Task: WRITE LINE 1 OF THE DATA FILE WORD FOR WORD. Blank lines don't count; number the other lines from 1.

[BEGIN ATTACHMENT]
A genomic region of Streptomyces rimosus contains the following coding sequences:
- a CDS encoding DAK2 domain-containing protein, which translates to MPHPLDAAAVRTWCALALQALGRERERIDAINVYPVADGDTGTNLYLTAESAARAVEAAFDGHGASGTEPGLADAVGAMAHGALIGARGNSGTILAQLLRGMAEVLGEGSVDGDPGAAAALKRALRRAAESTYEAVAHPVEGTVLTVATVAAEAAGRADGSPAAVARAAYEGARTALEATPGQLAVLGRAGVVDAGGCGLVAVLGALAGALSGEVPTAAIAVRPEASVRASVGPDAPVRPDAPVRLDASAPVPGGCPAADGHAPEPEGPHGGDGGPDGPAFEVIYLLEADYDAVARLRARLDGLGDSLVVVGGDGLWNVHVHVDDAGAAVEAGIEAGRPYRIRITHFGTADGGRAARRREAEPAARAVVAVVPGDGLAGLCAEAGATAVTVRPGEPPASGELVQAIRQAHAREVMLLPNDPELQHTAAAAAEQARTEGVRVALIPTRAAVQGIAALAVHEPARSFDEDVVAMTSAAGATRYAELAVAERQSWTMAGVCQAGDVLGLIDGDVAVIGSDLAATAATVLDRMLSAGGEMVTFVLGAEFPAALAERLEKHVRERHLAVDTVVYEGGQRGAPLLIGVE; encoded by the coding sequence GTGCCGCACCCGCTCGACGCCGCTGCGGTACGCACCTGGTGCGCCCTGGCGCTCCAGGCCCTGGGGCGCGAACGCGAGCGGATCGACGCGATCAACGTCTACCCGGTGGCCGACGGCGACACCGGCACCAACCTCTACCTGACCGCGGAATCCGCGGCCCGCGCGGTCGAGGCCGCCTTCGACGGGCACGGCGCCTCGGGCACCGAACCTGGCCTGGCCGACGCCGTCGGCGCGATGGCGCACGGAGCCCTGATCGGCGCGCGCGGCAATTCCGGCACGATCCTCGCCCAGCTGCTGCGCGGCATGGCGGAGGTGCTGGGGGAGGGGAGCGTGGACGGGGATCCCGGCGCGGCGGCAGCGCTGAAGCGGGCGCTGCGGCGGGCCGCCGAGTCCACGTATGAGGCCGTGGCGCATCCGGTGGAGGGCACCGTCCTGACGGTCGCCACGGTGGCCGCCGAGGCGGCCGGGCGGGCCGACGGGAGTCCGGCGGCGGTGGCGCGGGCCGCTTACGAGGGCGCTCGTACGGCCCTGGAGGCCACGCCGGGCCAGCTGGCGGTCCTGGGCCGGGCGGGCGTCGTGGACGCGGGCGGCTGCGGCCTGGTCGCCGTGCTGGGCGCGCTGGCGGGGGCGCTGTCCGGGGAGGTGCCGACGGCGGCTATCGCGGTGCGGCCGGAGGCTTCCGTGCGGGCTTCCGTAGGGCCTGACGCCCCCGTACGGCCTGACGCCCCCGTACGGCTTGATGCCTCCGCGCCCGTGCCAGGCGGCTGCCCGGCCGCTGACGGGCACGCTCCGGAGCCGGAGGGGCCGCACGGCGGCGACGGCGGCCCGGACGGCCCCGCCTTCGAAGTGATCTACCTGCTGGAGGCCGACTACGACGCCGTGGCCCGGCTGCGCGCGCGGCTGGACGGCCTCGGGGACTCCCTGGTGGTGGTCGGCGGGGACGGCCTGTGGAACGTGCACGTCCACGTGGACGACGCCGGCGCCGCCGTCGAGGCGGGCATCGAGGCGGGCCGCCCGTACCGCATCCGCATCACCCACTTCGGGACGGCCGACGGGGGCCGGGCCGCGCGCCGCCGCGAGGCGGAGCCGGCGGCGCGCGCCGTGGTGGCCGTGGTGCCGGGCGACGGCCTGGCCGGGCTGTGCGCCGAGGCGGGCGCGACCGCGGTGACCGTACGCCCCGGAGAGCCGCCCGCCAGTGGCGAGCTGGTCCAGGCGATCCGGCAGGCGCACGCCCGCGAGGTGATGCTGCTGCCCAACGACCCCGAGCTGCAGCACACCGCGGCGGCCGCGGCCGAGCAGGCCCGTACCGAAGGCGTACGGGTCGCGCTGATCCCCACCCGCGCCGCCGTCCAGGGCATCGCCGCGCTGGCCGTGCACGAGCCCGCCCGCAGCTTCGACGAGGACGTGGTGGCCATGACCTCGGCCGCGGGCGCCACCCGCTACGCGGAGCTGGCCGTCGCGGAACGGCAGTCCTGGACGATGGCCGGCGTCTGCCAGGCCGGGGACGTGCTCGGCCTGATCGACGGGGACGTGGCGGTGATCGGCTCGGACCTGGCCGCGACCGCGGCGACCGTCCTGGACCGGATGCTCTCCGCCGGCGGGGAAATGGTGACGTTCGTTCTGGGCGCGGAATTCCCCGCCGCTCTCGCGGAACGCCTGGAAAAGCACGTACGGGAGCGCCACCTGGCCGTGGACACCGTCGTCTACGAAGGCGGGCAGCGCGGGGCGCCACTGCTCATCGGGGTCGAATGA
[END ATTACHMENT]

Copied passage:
A genomic region of Streptomyces rimosus contains the following coding sequences: